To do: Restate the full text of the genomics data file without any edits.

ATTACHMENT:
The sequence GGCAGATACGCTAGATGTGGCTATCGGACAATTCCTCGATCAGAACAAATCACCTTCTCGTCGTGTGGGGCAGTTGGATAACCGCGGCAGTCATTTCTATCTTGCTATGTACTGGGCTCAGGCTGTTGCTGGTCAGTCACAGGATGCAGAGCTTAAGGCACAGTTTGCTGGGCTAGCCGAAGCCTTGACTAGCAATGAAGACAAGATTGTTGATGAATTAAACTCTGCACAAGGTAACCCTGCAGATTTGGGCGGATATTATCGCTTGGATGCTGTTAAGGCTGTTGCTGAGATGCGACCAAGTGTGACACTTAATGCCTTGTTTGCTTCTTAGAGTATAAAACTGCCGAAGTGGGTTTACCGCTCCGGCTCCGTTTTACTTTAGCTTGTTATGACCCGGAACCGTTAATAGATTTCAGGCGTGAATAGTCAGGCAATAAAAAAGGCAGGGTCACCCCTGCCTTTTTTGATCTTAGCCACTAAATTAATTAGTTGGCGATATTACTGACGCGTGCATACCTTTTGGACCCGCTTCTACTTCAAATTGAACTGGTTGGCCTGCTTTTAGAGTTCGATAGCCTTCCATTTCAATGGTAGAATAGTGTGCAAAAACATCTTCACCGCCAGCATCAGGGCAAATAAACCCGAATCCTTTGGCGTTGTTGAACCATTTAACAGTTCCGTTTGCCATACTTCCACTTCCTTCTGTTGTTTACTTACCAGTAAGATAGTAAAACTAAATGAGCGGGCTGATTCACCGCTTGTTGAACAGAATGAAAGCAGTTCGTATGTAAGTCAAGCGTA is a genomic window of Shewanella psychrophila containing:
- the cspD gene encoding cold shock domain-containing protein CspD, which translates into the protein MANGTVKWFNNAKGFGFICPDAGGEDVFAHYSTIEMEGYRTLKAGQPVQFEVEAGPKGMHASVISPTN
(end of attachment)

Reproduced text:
The sequence GGCAGATACGCTAGATGTGGCTATCGGACAATTCCTCGATCAGAACAAATCACCTTCTCGTCGTGTGGGGCAGTTGGATAACCGCGGCAGTCATTTCTATCTTGCTATGTACTGGGCTCAGGCTGTTGCTGGTCAGTCACAGGATGCAGAGCTTAAGGCACAGTTTGCTGGGCTAGCCGAAGCCTTGACTAGCAATGAAGACAAGATTGTTGATGAATTAAACTCTGCACAAGGTAACCCTGCAGATTTGGGCGGATATTATCGCTTGGATGCTGTTAAGGCTGTTGCTGAGATGCGACCAAGTGTGACACTTAATGCCTTGTTTGCTTCTTAGAGTATAAAACTGCCGAAGTGGGTTTACCGCTCCGGCTCCGTTTTACTTTAGCTTGTTATGACCCGGAACCGTTAATAGATTTCAGGCGTGAATAGTCAGGCAATAAAAAAGGCAGGGTCACCCCTGCCTTTTTTGATCTTAGCCACTAAATTAATTAGTTGGCGATATTACTGACGCGTGCATACCTTTTGGACCCGCTTCTACTTCAAATTGAACTGGTTGGCCTGCTTTTAGAGTTCGATAGCCTTCCATTTCAATGGTAGAATAGTGTGCAAAAACATCTTCACCGCCAGCATCAGGGCAAATAAACCCGAATCCTTTGGCGTTGTTGAACCATTTAACAGTTCCGTTTGCCATACTTCCACTTCCTTCTGTTGTTTACTTACCAGTAAGATAGTAAAACTAAATGAGCGGGCTGATTCACCGCTTGTTGAACAGAATGAAAGCAGTTCGTATGTAAGTCAAGCGTA is a genomic window of Shewanella psychrophila containing:
- the cspD gene encoding cold shock domain-containing protein CspD, which translates into the protein MANGTVKWFNNAKGFGFICPDAGGEDVFAHYSTIEMEGYRTLKAGQPVQFEVEAGPKGMHASVISPTN